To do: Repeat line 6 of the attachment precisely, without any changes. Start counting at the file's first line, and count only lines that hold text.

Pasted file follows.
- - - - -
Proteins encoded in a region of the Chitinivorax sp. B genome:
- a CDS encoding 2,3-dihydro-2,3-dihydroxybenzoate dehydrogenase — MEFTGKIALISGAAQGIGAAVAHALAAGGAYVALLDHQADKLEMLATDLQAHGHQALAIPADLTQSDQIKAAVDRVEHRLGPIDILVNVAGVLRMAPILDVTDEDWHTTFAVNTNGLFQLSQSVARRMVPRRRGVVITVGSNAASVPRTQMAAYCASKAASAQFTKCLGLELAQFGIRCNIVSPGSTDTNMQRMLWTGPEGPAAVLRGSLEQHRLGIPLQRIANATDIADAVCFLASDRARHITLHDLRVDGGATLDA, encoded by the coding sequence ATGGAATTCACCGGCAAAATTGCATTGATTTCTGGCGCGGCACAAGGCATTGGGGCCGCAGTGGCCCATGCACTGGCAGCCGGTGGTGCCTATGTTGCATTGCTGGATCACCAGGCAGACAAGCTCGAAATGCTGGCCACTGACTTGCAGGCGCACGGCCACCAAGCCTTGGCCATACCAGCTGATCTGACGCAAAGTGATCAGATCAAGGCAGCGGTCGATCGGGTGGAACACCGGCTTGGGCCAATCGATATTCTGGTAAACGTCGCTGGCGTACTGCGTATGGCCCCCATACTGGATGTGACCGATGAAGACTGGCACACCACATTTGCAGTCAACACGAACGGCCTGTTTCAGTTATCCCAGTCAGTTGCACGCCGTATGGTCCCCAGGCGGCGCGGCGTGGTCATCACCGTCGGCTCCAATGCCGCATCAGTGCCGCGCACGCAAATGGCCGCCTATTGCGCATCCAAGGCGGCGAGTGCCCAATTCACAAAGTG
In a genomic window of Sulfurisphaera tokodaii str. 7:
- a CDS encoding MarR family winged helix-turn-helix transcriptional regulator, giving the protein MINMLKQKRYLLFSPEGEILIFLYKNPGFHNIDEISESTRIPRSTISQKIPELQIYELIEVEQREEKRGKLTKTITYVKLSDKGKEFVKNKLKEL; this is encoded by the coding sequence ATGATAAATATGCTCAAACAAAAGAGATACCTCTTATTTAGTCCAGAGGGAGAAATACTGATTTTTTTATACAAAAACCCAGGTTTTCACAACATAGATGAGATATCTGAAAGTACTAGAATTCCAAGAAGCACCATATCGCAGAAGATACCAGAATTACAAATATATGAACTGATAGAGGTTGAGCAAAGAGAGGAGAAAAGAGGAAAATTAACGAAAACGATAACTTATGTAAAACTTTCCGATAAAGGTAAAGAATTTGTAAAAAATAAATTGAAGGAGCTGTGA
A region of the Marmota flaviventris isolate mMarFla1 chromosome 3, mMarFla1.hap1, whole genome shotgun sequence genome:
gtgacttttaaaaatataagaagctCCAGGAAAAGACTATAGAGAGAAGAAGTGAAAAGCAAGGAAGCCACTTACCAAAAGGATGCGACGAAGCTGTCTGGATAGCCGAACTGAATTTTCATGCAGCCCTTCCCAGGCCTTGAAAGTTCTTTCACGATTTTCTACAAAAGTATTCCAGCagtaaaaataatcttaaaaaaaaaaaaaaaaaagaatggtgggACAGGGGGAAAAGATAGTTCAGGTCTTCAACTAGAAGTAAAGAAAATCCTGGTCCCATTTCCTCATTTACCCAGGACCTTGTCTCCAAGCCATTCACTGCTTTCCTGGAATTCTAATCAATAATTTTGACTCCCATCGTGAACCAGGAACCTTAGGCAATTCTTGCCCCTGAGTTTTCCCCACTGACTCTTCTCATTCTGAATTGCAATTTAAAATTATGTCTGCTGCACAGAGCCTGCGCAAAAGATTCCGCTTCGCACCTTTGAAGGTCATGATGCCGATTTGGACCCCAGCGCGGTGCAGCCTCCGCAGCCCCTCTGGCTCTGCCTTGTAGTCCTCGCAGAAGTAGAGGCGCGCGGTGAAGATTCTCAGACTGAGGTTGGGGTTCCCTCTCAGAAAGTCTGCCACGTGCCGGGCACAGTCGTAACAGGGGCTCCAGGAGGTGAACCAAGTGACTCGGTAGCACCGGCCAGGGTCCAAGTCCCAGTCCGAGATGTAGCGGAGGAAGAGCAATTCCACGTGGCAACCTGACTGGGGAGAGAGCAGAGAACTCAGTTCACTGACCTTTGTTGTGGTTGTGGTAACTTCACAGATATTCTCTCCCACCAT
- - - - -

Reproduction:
gtgacttttaaaaatataagaagctCCAGGAAAAGACTATAGAGAGAAGAAGTGAAAAGCAAGGAAGCCACTTACCAAAAGGATGCGACGAAGCTGTCTGGATAGCCGAACTGAATTTTCATGCAGCCCTTCCCAGGCCTTGAAAGTTCTTTCACGATTTTCTACAAAAGTATTCCAGCagtaaaaataatcttaaaaaaaaaaaaaaaaaagaatggtgggACAGGGGGAAAAGATAGTTCAGGTCTTCAACTAGAAGTAAAGAAAATCCTGGTCCCATTTCCTCATTTACCCAGGACCTTGTCTCCAAGCCATTCACTGCTTTCCTGGAATTCTAATCAATAATTTTGACTCCCATCGTGAACCAGGAACCTTAGGCAATTCTTGCCCCTGAGTTTTCCCCACTGACTCTTCTCATTCTGAATTGCAATTTAAAATTATGTCTGCTGCACAGAGCCTGCGCAAAAGATTCCGCTTCGCACCTTTGAAGGTCATGATGCCGATTTGGACCCCAGCGCGGTGCAGCCTCCGCAGCCCCTCTGGCTCTGCCTTGTAGTCCTCGCAGAAGTAGAGGCGCGCGGTGAAGATTCTCAGACTGAGGTTGGGGTTCCCTCTCAGAAAGTCTGCCACGTGCCGGGCACAGTCGTAACAGGGGCTCCAGGAGGTGAACCAAGTGACTCGGTAGCACCGGCCAGGGTCCAAGTCCCAGTCCGAGATGTAGCGGAGGAAGAGCAATTCCACGTGGCAACCTGACTGGGGAGAGAGCAGAGAACTCAGTTCACTGACCTTTGTTGTGGTTGTGGTAACTTCACAGATATTCTCTCCCACCAT